Your definitive guide to deciding between a gable, flat, or skillion shed roof
The bottom line
Let’s start by looking at your three options:
- Gable: Best for workshops
- Skillion: Best for directing water flow, and most adaptable to the space
- Flat: Best for small spaces
The shape of the roof determines your water flow options. When it comes to water flow, the factors you’ll need consider are:
- Foundations. Do your best to keep water away from wall foundations.
- Gardens. You may want to direct water to a garden, or possibly away from it.
- Storm drains. You may want to direct water to pavement that drains into a storm water outlet.
For very large sheds, a gable roof may be your best option thanks to its improved structural stability. For very small spaces, a flat roof may be best for optimizing usable storage space.
Gable-roofed sheds are more expensive due to the increasing complexity, followed by skillion. Flat-roofed sheds have the lowest build and install costs.
When water flow, size, and cost aren’t as important, aesthetics may become the dominating factor. Choosing a roof shape that suits the environment you’re working with, as well as your personal preference, also plays a big role.
Now let’s look at each option in more detail:
The classic double-pitched roof, with an angle of 11 degrees, means that when you step inside a gable-roofed shed, it feels roomy and has more ventilation. This makes the gable roof a good choice if you plan on spending time inside your shed. There are a few other features of the gable-roofed shed that make it suitable as a workshop:
- It provides good cover over doors placed on the front or back walls.
Water flows over the side walls of a gable-roofed shed. This means doors placed at the front or back (under the gable) are less exposed to water. The real advantage here is that you have the option of extending the roof past the front or back gable to create an open-walled awning. Doing so will provide additional covered workspace, turning a medium-sized shed into a spacious workshop. It also means you can keep the doors open while it’s raining.
- Gable-roofed sheds can be made large.
Roof shape contributes to the structural stability of the entire shed, and a gable-roof, with its triangular symmetry, provides the greatest strength of the three roof types. This means gable-roofed sheds can be made larger than other shed types.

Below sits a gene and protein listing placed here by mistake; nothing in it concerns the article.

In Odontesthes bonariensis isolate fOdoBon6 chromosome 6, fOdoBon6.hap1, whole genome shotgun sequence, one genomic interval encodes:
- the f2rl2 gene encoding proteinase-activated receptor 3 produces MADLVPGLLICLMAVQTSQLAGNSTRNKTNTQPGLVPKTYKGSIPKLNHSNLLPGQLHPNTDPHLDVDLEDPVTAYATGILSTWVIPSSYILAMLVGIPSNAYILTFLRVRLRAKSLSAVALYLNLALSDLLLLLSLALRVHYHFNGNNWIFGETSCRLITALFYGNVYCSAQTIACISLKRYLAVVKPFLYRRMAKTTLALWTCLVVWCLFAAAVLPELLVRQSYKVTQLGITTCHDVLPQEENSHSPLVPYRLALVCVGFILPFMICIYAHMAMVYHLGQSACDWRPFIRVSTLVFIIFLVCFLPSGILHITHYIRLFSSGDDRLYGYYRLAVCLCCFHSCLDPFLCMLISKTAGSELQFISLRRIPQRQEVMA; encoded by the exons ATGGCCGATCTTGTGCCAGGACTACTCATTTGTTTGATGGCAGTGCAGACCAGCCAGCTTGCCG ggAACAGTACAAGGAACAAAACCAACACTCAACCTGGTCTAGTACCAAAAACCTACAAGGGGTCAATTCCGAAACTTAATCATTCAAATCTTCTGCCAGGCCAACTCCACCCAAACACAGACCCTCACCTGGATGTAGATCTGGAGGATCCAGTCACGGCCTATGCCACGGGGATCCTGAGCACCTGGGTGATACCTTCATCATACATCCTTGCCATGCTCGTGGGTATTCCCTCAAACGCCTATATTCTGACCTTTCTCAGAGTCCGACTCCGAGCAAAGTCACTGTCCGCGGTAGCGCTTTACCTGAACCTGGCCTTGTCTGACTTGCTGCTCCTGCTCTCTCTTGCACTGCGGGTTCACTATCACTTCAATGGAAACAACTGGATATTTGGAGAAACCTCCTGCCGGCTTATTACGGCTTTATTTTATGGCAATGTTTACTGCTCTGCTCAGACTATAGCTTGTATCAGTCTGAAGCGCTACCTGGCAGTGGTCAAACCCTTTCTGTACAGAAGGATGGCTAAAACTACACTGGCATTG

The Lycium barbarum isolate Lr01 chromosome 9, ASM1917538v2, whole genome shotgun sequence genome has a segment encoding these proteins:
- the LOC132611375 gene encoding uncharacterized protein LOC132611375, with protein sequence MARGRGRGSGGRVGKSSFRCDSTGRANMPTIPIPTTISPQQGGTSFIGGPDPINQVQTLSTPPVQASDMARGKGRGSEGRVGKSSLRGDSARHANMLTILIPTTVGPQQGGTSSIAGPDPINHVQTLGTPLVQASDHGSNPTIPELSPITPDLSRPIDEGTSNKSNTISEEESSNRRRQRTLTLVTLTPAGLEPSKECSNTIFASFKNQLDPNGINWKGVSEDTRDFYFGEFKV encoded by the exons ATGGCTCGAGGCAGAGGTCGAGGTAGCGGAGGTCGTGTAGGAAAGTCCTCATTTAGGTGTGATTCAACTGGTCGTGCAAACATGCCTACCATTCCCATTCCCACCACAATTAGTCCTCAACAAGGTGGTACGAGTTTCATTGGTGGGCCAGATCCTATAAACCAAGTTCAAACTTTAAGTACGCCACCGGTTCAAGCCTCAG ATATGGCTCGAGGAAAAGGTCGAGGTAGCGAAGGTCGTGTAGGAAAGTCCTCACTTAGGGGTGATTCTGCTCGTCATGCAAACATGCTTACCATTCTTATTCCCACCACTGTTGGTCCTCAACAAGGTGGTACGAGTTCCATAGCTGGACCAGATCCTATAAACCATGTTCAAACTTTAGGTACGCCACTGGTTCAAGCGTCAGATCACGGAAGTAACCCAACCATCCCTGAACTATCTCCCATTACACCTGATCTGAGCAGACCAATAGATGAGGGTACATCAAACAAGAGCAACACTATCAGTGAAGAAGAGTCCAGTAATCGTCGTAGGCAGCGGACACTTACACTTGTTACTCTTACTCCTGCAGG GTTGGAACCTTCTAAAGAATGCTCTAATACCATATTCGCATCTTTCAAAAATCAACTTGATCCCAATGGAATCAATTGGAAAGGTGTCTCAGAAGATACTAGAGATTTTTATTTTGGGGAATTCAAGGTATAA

Water flow considerations
When you place this shed, you need to consider that water flows down two sides. This could be an advantage since water flow may be spread out enough to, in many cases, be absorbed by your garden or lawn without causing erosion. If you don’t have enough area to absorb the water naturally, though, you may have to install drainage canals on both sides. In that case, a skillion roof may be the better option as it will allow you to direct all the water to just one side, making it easier to manage drainage.
Skillion is a common roof type for sheds, and there are some reasons:
- Cost performance. The simpler design means less panels are needed, so both build and install costs are lower than gable-roofed sheds.
- Directs water in a single direction. This means you’ll only need to consider drainage on one side of your shed.
- Front door can be taller. A standard skillion-roofed shed has a 1.95m tall front wall, providing extra height for a taller door.
Looks good in tight spaces. Aesthetically, skillion-roofed sheds tend to look best when placed next to a wall or in a corner, so if you don’t have a big space to play with, skillion may be the best-looking choice for your yard.
Flat-roofed sheds are most commonly used when you need a small amount of storage in a constrained space. Their simple design makes them the most economical to build and install. This makes flat-roofed sheds popular choices for storage lockers in a carport, down the narrow side of your house, or tucked away in a corner of your garden. Factors to consider if you’re considering a flat-roofed shed:
Structural stability. The box shape means this shed type is limited in size. Beyond a few meters depth, you’ll want a sloped roof for added strength.
Flooding. Since water flows down all sides of flat-roofed sheds, heavy rainfall might result in flooding over the rib at the base of the shed. This, again, limits the maximum recommended size to a depth of 1.52m.
No matter the roof type you choose, when you order a shed from Col Western you’ll have the option to customize it precisely to your needs. For example, have a look at one customer’s experience of customising a shed for an unused narrow space. Col Western is proud to offer a range of roof options for your garden shed project. Our friendly professionals will make sure you get the perfect solution for your space. Contact us to find out more.
The professionals at Col Western are standing by to answer your questions and guide you through the process of choosing, designing, and installing the perfect garden shed.